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4.0 out of 5 stars Slow, but absorbing., 23 July 2012
By 
J. Mcdonald "Yelochre" (Glasgow, UK) - See all my reviews
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This review is from: Pierced (Hardcover)
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I haven`t read "Burned" the first book in this series; in "Pierced" Enger relates enough of the of the back-story of previous events to make the novel readable as a stand-alone piece, but I still found myself wishing I had read the other book first.

Henning Juul is an emotionally damaged crime reporter lured into investigating the possible innocence of a notorious underworld figure imprisoned for murder, by the promise of information concerning the house fire that killed Juul`s son, which the reporter suspects was a deliberate act.
As the story unfolds from the point of view of an investigative journalist rather than as a police procedural, there is little in the way of fast action or gristly forensics, so if you are more used to the swift pace of - for example - Jo Nesbø, this may seem a bit slow; it nevertheless is well-paced to suit it's approach, making it an engrossing read all in. Although the plot reaches a conclusion, there are strands that remain unresolved; clearly setting up for the next book, but leaving the reader on a cliff-hanger.
The narrative style of the novel reads a little like a screenplay at times, but it's an intelligent, no-nonsense treatment which, coupled with a short chapter structure allows for rapid scene changes within the plot.
The translation is in a nice, easy flowing English, slipping in the occasional UK vernacular word or phrase - "done a runner", "wellies", etc., but names and locations keep it feeling firmly Norwegian in essence.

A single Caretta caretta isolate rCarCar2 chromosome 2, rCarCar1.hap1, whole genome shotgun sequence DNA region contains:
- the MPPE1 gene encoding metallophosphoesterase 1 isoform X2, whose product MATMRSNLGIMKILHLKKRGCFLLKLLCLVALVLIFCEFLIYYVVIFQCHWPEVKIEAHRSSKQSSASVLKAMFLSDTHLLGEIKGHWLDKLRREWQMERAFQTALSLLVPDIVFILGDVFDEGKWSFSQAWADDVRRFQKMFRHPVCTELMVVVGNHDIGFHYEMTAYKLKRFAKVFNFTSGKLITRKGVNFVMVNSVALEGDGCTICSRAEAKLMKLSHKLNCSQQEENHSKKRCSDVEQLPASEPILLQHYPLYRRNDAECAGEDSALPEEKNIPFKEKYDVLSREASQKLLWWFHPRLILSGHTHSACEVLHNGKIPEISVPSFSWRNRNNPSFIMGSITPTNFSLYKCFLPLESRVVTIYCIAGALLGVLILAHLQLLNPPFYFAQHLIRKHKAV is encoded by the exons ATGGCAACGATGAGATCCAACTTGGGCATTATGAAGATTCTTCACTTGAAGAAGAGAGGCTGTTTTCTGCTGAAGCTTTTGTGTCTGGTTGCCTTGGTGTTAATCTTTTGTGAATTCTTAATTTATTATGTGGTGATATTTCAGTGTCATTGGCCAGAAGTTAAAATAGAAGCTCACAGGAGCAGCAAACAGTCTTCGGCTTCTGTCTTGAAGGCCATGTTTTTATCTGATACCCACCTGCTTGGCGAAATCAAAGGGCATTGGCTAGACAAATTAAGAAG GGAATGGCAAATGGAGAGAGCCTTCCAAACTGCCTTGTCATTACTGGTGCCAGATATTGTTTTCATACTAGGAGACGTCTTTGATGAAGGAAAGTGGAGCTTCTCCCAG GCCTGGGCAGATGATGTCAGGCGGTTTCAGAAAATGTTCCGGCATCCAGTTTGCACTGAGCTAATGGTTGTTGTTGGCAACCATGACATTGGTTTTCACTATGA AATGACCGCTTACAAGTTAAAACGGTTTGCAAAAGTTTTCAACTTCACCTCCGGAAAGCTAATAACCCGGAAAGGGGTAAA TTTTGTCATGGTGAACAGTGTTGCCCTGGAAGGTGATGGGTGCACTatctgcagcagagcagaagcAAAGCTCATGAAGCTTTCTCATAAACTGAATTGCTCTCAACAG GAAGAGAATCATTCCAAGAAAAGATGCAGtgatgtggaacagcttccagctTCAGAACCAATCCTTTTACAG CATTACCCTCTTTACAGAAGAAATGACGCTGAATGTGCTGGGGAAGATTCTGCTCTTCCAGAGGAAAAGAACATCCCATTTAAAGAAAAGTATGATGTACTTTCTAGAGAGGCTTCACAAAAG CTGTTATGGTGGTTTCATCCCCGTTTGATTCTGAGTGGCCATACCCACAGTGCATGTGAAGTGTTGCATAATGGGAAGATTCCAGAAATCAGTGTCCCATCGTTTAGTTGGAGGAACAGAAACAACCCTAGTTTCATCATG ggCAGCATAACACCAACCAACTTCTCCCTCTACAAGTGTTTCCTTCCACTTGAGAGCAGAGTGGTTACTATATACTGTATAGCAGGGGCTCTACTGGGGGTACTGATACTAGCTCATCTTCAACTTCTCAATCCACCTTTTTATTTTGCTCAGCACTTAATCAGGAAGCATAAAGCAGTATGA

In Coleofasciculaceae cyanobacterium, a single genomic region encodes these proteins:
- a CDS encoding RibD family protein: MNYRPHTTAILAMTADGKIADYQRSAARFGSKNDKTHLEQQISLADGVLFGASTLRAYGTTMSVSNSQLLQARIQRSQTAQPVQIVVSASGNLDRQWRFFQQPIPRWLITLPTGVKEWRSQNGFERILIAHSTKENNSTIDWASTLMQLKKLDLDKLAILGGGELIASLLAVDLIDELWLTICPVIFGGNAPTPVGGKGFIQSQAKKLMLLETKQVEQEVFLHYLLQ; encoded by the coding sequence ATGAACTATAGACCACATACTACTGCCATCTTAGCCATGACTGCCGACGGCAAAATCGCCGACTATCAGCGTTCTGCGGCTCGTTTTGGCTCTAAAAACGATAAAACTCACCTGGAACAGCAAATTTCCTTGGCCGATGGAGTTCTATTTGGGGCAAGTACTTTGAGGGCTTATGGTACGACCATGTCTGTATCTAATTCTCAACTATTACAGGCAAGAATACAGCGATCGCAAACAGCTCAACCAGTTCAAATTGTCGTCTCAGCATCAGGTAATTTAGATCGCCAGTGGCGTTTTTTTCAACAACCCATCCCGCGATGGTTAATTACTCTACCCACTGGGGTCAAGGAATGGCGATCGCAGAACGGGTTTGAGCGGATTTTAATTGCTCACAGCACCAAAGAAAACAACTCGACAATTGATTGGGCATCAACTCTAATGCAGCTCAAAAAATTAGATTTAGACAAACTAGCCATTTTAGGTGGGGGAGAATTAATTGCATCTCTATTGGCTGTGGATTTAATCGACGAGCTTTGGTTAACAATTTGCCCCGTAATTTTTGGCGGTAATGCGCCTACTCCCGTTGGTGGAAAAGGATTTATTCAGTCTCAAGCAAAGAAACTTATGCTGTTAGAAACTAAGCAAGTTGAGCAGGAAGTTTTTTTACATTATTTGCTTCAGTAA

Despite the frustration of not starting the series at it's natural beginning, I enjoyed this book and look forward to reading the next one; I would advise, however, that you start with "Burned"; with that novel Enger has started a cycle that could well prove to be compelling reading.
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2 of 3 people found the following review helpful
4.0 out of 5 stars Another Tasty Slice of Scandi-Crime, 20 Feb. 2013
By 
G. J. Oxley "Gaz" (Tyne & Wear, England) - See all my reviews
This review is from: Pierced (Hardcover)
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Yet another addition to the already groaning bookshelves of Scandi-Crime. But does it deserve a place in your home?

'Pierced' is the second book of a projected trilogy, following 'Burned', and to be followed by, 'Scarred'. Before reading this second volume I hadn't read it's predecessor, so I can comment with some confidence that it can be enjoyed as a standalone in it's own right - it isn't difficult to pick-up on the threads from the first book. If you want the whole plot to be rounded off with nothing left dangling however, you could be disappointed. It may therefore be advisable to make sure you read the concluding part (and, in that case, you may as well also read the first!)